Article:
A Vegas family affair at the U.S. Amateur
Tuesday, August 13, 2013
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BROOKLINE, Mass. – It’s a family affair this week at the U.S. Amateur for the Vegas family. Recent Texas graduate Julio Vegas is playing in his last amateur event before he turns professional in the fall, and PGA Tour professional Jhonattan is looping for his younger brother. Parents Carlos and Maritza are in town for the occasion, too.
“It feels great,” Julio said. “It doesn’t happen that often, but it feels great to have them here and to watch me.”
It all didn’t go according to plan Monday as Julio shot a 10-over 80 in the first round of stroke play at Charles River Country Club.
That didn’t matter. For both brothers, it was just about being with each other.
“It was awesome, to be honest,” Jhonattan said. “It’s been a while since I’ve been on the other side of the bag.”
The brothers had talked about doing this for a long time. With Jhonattan being sidelined with a shoulder injury and Julio making one last amateur start, the timing was perfect.
The duo made a plan heading into the day to keep the ball in the fairway and hit a bunch of greens. Unfortunately, the course ate up Julio and the other 155 competitors at Charles River, where the scoring average was 73.94.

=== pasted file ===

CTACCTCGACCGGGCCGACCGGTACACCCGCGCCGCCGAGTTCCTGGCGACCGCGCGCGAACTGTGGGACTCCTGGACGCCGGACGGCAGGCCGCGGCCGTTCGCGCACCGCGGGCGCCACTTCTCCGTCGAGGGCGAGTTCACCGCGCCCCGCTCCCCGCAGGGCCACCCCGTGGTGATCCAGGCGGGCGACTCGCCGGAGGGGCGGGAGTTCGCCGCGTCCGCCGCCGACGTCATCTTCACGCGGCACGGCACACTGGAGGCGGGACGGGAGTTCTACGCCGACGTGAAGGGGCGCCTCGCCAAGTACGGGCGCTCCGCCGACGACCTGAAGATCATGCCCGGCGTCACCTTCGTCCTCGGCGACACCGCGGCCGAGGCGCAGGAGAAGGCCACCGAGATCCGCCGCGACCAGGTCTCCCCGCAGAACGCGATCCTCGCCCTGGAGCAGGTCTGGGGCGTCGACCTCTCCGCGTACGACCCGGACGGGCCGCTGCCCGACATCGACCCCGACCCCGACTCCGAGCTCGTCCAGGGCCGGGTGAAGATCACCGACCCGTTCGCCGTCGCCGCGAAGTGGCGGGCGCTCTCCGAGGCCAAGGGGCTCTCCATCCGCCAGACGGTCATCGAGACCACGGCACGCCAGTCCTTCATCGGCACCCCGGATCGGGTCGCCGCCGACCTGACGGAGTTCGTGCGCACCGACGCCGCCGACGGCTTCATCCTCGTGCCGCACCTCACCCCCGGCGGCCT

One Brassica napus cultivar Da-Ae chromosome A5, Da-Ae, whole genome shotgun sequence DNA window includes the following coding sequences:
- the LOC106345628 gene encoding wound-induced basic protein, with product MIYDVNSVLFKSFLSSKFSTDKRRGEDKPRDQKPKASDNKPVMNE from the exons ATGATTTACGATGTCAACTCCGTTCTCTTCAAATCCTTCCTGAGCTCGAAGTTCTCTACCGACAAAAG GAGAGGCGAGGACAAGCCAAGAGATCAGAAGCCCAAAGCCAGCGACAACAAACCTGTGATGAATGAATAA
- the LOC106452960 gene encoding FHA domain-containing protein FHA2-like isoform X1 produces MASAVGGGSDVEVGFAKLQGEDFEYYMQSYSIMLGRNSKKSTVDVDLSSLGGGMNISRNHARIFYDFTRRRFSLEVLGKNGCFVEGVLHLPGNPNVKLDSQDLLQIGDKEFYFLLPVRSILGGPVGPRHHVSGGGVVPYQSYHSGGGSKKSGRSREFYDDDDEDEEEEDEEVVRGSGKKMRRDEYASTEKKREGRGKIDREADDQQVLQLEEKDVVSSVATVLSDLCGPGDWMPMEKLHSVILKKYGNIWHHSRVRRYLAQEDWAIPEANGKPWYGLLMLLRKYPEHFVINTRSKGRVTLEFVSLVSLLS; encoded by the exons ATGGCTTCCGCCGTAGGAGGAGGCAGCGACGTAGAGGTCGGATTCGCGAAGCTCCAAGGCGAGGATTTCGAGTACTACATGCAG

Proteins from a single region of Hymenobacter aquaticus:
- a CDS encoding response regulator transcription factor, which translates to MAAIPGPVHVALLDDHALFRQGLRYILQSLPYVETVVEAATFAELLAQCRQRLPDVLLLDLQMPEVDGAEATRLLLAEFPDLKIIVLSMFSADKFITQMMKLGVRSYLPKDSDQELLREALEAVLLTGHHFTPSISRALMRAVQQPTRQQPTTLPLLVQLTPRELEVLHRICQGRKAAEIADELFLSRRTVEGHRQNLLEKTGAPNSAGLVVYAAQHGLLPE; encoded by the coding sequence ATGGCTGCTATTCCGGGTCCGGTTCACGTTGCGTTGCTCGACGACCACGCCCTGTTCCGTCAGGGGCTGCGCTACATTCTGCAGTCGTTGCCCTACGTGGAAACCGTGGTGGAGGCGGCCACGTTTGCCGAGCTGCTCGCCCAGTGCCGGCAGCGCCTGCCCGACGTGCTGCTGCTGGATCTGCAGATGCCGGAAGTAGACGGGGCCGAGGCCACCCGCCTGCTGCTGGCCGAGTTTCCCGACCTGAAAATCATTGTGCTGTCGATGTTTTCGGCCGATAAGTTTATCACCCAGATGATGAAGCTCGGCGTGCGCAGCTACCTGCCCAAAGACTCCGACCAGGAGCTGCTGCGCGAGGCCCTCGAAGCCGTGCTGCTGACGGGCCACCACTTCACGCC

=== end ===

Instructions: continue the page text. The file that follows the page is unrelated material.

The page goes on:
“All I can do is be supportive and be the best help I could,” Jhonattan said. “. . . As a caddie or a golfer, I just have to try and support him and be the best caddie I can.”
On the course, Jhonattan performed like any other caddie. He read putts, tossed some grass to check the wind direction and even dropped a head cover at one point.
“We enjoyed it,” Jhonattan said. “I mean, I enjoyed being on his side and it was fun.”
Jhonattan gave Julio guidance on a shot on the par-5 15th. His ball landed in the high rough just beyond the fairway on a sidehill, downhill lie.
“I mean, he was trying to tell me to make sure to go through, hit a punch shot, make sure I hit it really solid,” Julio said. “And I hit it really well, and he helped me a lot.”
This is only the second time Jhonattan has caddied for Julio, who has in turn looped for his older brother when he was an amateur. In 2007, Julio caddied for Jhonattan when the elder Vegas made a run into the U.S. Amateur semifinals at The Olympic Club in San Francisco.
“And I really saw this as a great opportunity for me to kind of pay him back,” Jhonattan said.
That’s why this is an extra-special circumstance.
Tuesday, it will be back to business as usual. The two intend to talk Monday night about a game plan for the ever-challenging course at The Country Club, which averaged 6.5 strokes over par in the first round.
“I need to go low,” Julio said simply.
Regardless of whether Julio makes the cut for match play, the memory of having his brother on the bag will last a lifetime.
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